- Leanne Fuith: Integrating Career Development Across the Curriculum
- Jeff Pokorak: Lawyer Professionalism and Law Professorism – We Need a Universal Translator!
- Erika Pagano: Building the Future of Law Today
- Natt Gantt: Leadership Development for Law Students
- Randy Wagner: Assessing Learning Outcomes Piece by Piece
- Mary Lynch, Rosemary Queenan: Inclusive Strategic Planning and Adoption of Learning Outcomes
- Laurel Terry, Camille Marion: Dickinson Law’s New Curriculum and its Focus on Student Outcomes
- JoNel Newman: Students' Self Assessments of Competency
- Ann Southworth: Teaching Ethics and Professional Identity in the First Year
- Fernando Colon-Navarro: Technology and Assessment in the Legal Classroom
- Mary Bowman: Collaborating for Transfer
- Jerry Slater: Preliminary Outcomes of an Innovation Curriculum
- Andrew Crouse: Mitchell's Hybrid JD Program
- Dan Jackson, Hemanth Gundavaram: Northeastern Law’s Curriculum Transformation Project
- Rodger Citron: The Portals to Practice – Experiential Education at Touro
- Christine Cerniglia Brown: Learning Outcomes and Implementing New ABA Standards
- Docia Rudley, Cassandra Hill: Developing Meaningful Program Assessment
- David Thomson: The Experiential Advantage Program at the University of Denver
- Jeremy Paul: Law School Assessment, the Positives and the Negatives
- Andrew Schepard: Interdisciplinary Learning Through the RCSDF at the University of Denver
- Michael Madison: The Innovation Practice Institute
- Jay Finkelstein: Collaboration to Produce the Practice Aware Lawyer
- Ilene Seidman: Accelerator to Practice
- Natt Gantt, Ben Madison: Cultivating Professional Identity in Law School
- David Herring: Course Level Assessment to Institutional Level Assessment
- Jennifer Gundlach: Improving Learning Outcomes
- Kate Kruse: Hamline Lawyering Skills Lab
These course portfolios are shared here by professors who have distinguished themselves as leaders in legal education; who have incorporated into their own teaching a commitment to producing more practice-ready and professional graduates; and who demonstrate a willingness to share their expertise and experiences with others who want to develop these courses at their own institutions.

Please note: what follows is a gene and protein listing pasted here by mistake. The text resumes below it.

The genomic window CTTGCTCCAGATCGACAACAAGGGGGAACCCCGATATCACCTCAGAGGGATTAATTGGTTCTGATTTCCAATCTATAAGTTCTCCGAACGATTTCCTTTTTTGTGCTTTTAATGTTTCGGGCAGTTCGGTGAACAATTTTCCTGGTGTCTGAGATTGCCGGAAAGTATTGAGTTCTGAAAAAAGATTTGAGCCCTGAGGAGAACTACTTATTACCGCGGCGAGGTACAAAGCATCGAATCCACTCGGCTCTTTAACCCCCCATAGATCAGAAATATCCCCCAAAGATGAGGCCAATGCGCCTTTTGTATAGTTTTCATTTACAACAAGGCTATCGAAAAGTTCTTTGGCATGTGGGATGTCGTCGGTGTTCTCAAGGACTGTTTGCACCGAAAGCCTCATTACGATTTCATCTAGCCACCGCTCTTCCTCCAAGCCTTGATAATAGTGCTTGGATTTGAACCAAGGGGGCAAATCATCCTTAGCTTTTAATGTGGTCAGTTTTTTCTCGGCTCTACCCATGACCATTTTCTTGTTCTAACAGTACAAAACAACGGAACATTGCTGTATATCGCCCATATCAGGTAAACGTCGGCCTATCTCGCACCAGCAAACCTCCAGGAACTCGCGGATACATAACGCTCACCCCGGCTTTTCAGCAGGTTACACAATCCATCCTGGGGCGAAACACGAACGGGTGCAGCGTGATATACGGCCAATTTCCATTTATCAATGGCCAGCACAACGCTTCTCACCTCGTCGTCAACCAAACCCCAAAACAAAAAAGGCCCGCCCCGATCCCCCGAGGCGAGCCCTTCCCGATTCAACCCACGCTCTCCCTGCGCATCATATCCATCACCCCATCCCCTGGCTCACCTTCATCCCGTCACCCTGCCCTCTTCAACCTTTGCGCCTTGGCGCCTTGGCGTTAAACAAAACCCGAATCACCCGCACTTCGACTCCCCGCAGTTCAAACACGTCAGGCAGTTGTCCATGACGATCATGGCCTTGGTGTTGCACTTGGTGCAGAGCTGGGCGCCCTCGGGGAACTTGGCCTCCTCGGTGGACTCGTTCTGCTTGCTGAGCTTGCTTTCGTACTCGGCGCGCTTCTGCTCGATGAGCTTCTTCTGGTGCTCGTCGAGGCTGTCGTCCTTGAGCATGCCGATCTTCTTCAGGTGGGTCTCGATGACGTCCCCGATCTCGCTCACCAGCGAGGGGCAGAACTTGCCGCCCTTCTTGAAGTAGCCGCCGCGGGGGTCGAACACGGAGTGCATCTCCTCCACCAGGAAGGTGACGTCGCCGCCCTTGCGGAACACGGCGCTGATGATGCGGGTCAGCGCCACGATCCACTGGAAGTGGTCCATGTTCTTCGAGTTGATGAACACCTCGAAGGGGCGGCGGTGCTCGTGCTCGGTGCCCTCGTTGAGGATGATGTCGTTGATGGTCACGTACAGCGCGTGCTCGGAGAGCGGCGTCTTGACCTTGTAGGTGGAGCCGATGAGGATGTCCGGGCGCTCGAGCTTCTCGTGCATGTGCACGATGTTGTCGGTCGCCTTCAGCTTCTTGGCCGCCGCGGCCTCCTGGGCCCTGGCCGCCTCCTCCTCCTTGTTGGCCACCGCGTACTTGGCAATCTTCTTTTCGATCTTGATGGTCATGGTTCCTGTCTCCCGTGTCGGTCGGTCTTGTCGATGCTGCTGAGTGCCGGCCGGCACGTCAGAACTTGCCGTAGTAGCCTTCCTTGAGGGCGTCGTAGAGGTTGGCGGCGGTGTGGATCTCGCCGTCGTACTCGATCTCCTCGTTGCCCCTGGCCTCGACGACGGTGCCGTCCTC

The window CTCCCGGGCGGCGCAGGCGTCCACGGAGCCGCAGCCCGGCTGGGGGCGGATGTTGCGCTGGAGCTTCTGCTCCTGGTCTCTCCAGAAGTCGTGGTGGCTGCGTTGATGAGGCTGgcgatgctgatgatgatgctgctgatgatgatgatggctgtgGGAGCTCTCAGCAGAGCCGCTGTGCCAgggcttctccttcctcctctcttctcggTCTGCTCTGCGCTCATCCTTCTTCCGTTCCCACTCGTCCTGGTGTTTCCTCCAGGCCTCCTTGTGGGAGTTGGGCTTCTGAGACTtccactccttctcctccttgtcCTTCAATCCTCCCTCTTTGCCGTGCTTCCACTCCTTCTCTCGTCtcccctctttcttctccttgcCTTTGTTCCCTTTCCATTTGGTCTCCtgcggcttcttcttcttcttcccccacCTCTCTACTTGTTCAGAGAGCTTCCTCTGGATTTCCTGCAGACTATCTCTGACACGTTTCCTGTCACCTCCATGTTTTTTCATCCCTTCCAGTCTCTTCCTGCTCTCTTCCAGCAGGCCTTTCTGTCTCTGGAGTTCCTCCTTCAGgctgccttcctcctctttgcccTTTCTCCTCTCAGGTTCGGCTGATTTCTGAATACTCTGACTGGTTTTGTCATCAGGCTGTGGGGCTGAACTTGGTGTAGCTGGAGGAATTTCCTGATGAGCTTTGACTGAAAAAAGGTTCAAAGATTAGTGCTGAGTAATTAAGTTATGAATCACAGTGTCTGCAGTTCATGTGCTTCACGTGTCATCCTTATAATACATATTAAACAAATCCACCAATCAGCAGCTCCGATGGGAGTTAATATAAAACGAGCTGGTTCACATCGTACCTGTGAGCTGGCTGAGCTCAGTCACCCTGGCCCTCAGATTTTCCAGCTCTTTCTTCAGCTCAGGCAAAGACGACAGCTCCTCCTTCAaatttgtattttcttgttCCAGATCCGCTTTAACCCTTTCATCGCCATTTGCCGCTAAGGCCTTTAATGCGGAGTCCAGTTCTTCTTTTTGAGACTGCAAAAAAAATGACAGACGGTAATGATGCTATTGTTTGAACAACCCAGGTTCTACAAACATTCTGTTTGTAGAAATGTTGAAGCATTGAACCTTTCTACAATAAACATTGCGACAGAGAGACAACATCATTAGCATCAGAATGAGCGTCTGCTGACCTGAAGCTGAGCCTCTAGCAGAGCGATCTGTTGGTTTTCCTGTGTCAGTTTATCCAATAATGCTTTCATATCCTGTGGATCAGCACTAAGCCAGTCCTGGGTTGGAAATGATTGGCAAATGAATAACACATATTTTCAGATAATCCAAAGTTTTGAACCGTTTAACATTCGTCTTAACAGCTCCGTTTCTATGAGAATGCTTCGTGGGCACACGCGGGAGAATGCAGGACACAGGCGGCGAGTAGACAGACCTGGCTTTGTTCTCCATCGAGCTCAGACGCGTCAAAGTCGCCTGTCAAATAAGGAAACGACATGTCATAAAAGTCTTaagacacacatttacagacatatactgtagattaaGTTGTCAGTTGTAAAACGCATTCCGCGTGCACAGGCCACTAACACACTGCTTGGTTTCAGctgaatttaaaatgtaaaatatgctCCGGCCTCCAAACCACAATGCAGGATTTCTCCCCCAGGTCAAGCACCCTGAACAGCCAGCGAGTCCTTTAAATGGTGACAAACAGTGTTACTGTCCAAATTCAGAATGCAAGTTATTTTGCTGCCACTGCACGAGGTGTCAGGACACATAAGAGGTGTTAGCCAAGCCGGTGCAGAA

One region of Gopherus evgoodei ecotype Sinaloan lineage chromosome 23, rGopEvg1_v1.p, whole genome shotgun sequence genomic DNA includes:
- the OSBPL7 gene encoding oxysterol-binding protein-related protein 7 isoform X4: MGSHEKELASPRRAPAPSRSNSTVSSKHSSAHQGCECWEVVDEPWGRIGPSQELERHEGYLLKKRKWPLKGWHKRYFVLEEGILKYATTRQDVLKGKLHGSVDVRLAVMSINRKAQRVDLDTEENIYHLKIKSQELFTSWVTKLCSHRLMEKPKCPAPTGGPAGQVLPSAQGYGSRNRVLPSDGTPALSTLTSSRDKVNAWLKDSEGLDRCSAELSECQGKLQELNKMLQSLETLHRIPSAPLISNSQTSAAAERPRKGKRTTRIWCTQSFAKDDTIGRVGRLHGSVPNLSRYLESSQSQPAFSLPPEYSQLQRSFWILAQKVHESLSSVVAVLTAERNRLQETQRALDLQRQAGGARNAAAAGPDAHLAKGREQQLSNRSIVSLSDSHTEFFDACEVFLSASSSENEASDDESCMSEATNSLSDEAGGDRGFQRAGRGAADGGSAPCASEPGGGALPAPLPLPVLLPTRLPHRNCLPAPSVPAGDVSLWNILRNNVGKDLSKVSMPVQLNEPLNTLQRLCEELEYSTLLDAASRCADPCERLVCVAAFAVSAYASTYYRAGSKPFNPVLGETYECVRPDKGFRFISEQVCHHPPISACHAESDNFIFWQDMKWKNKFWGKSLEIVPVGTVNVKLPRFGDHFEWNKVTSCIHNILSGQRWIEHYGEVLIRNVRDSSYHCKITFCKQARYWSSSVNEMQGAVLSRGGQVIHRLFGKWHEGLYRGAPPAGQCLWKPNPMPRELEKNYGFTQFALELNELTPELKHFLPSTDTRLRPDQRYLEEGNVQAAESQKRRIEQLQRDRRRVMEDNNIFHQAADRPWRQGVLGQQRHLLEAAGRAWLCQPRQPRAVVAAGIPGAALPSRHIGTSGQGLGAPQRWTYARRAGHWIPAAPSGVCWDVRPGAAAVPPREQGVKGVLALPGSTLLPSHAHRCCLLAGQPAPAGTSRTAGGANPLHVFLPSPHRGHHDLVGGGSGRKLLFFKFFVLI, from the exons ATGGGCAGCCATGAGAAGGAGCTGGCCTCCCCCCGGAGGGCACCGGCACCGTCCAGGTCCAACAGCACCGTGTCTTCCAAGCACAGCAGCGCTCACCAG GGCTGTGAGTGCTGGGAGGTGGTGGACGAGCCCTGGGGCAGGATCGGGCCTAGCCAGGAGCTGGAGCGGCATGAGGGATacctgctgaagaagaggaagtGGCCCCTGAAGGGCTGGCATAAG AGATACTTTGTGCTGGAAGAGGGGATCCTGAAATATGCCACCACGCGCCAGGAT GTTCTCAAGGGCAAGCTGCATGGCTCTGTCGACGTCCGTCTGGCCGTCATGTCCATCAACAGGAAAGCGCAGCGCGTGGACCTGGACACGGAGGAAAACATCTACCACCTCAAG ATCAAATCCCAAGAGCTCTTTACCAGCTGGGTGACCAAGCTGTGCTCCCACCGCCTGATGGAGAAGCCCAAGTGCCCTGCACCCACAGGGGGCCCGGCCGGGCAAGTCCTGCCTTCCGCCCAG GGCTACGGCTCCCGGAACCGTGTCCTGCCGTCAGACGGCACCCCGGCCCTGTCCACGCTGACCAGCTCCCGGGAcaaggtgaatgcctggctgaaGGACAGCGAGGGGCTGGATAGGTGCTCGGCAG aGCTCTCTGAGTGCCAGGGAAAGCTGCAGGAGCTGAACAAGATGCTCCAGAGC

Portfolios include background material, video tutorials, teaching methods, recommendations and strategies for adaptation, and outcomes.
Educating Tomorrow's Lawyers Consortium (2011-2017)
IAALS' Educating Tomorrow's Lawyers initiative partnered with law schools that are committed to our mission of aligning legal education with the needs of an evolving profession. IAALS works with a wide range of law schools across the country and we are especially grateful to the schools below, which joined our Consortium during our formative years. We no longer have a formal Consortium, but we continue to benefit from our partnership with these and many other schools, as well as educators, lawyers, employers, and others who are making a difference in the way we educate tomorrow’s lawyers.
Educating Tomorrow's Lawyers Fellows
The Fellows of Educating Tomorrow’s Lawyers are individuals who have distinguished themselves as leaders in legal education; who have incorporated into their own teaching a commitment to producing more practice-ready and professional graduates; and who demonstrate a willingness to share their expertise and experiences with others. ETL honors the Fellows for their achievements.